January 27, 2021

Lewis Center Presents an Online Production of “Unbecoming”; A Victorian Author Meets Her Medieval Subject in Princeton Alumna’s Play

“UNBECOMING”: The Lewis Center for the Arts’ Program in Theater is presenting “Unbecoming.” Directed by Eliana Cohen-Orth, the video will be available online, to view for free, through January 31. Above: Lady Charlotte Guest (Paige Elizabeth Allen, center) is torn between Victorian societal expectations personified by the Wife of England (Eliana Cohen-Orth, left) and ambitions to complete a translation of the “Mabinogion,” which includes the tale of Blodeuwedd (Nora Aguiar, right). (Photo by Cathy Watkins, for the Lewis Center for the Arts at Princeton University)

By Donald H. Sanborn III

The Lewis Center for the Arts is presenting the first full production of Unbecoming, a new play by Princeton University alumna Emma Catherine Watkins. The play is inspired by the true story of Lady Charlotte Guest (1812-1895), the Victorian aristocrat who became the first person to translate the Mabinogion — a Medieval collection of Welsh stories that originated from oral traditions — into English.

Unbecoming, which employs a play-within-a-play format, has two protagonists: Guest, and Blodeuwedd, a central character in the last of the “Four Branches” of the Mabinogion. The legend of the “fairest, and most graceful” woman — whom the magician and warrior Lleu Llaw Gyffes conjures out of flowers to be his wife, but transforms into an owl as punishment for infidelity — is juxtaposed against a somewhat fictionalized depiction of Guest, whose husband tries to mold her to Victorian conceptions of an ideal wife.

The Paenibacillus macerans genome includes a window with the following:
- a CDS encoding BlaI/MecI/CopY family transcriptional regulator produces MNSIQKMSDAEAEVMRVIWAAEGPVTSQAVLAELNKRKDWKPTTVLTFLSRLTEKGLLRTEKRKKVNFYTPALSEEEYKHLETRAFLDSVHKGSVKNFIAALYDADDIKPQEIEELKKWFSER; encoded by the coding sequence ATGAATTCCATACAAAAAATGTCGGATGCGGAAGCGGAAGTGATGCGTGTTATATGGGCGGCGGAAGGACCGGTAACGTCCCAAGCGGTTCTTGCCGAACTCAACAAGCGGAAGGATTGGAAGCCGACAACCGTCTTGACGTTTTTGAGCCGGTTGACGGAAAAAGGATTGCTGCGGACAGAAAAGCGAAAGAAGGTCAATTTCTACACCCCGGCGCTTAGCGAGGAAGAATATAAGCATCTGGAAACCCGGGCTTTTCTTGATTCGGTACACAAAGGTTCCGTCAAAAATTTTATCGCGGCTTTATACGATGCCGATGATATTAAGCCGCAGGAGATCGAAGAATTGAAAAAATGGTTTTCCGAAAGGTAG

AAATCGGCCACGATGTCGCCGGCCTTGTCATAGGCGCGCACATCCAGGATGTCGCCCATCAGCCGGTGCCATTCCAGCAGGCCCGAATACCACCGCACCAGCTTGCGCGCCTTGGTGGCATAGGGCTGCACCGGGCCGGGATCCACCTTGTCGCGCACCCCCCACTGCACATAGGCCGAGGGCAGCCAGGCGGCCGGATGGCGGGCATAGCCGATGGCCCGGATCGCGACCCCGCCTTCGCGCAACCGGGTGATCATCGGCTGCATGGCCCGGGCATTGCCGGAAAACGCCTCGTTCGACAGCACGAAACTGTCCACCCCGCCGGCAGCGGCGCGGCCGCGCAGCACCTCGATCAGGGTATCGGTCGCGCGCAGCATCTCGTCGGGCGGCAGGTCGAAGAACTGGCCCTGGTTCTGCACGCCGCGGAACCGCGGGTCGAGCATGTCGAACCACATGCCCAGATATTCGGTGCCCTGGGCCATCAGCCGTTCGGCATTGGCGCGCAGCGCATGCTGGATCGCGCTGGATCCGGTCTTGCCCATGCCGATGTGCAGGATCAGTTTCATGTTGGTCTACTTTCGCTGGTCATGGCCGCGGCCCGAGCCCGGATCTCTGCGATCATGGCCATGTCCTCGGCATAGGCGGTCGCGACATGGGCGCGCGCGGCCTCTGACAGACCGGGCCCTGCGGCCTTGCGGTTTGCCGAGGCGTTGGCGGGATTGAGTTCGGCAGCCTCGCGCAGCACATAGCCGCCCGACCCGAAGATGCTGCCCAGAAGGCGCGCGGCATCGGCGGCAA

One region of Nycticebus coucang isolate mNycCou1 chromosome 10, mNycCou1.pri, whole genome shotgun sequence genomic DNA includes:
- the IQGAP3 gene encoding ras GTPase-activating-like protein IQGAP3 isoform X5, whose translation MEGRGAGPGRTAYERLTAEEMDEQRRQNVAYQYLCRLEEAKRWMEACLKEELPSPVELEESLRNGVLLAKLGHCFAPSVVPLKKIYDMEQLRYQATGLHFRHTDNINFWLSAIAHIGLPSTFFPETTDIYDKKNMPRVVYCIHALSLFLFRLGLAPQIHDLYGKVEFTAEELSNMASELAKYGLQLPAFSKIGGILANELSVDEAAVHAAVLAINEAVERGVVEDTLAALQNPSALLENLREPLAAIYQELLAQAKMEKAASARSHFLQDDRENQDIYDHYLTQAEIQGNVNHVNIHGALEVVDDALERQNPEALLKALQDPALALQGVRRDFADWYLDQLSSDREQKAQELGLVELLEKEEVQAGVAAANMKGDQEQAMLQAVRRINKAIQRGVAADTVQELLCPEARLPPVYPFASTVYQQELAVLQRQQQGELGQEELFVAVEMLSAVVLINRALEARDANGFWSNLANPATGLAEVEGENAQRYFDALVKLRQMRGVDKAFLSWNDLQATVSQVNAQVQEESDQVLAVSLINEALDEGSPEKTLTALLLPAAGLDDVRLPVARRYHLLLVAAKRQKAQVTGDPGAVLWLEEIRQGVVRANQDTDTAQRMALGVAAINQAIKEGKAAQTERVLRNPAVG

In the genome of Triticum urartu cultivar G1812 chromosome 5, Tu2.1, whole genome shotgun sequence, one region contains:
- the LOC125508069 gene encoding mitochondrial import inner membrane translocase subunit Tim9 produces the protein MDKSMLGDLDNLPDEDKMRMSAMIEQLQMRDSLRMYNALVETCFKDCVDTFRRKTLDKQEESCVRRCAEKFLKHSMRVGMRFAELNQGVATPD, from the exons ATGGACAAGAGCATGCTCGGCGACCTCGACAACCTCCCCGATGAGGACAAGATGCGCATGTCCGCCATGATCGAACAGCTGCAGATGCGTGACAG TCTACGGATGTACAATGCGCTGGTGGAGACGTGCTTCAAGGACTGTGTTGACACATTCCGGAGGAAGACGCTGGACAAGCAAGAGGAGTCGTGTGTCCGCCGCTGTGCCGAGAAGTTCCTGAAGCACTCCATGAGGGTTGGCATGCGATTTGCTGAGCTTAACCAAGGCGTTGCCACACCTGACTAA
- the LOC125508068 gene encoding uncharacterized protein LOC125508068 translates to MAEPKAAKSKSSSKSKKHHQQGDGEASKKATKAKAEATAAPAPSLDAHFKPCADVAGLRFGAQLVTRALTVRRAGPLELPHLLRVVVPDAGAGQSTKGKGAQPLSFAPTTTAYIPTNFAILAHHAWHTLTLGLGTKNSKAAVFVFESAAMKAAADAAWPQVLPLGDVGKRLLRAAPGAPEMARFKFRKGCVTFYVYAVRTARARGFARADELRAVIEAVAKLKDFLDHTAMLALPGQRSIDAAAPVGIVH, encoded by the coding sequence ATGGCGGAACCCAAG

Guest is given a strong portrayal by Paige Elizabeth Allen, who also is the production’s dramaturg. After Allen discovered Unbecoming through a development workshop hosted by Princeton University in January 2020, she and director (and cast member) Eliana Cohen-Orth proposed the project to the Program in Theater, as their senior theses. The production was developed in collaboration with Watkins.

The pandemic necessitated that the production, intended to be performed live, instead be filmed for online broadcast. (It also required particular versatility from all of the student artists. Production designers also perform, and actors portray multiple roles.) The artists lived together as a quarantine pod, in an off-campus house. The performance was filmed in their backyard.

The video makes clear that Unbecoming, with a character conjured from flowers, is well suited to open-air venues. After the opening credits we see an outdoor garden, which Set Designer Isabella Hilditch has furnished with a bed and a desk. The ensemble dances to Delaney McMahon’s ethereal piano music — using expressive movements (choreographed by Allen) that are both graceful and acrobatic — while carrying drapes to obscure one of the performers. Eventually the drapes are removed to reveal Blodeuwedd.

Charlotte is about to give birth, and it is through gasps of pain that she establishes a central theme with this rather defensive assertion: “It is entirely appropriate for me to translate the Mabinogion, this collection of ancient Welsh tales, into the English language … I’m quite sure there are others — scholars, Welshman — who could accomplish all of this with more ease and grace. But as of yet, none of them has.”

She gives birth to a boy. Citing orders from her doctor to rest, she asks a servant, Susanna (portrayed by Hannah Wang), to look after him. Charlotte now is alone with a vision of Blodeuwedd (Nora Aguiar), whose story she resumes translating. The literary translator and the mythological creation stare at each other, their hands touching in a moment of spiritual bonding.

This is interrupted by the appearance of Lady Charlotte’s Welsh husband, John (portrayed by lighting designer Naomi Park). After Charlotte hastily hides her papers in a clumsy attempt to convince John that she is not working, he presents her with a gift: The Wives of England.

Sarah Stickney Ellis’ book is personified by the prim and imperious Wife of England. The character is portrayed by Cohen-Orth, who blends prissy delivery of dialogue with dainty, disapproving body language, to give the production one of its most entertaining performances. The Wife of England, who intermittently recites passages from the book for which she is named, also gets one of Noelle Quanci’s best costumes, which is enhanced by a parasol.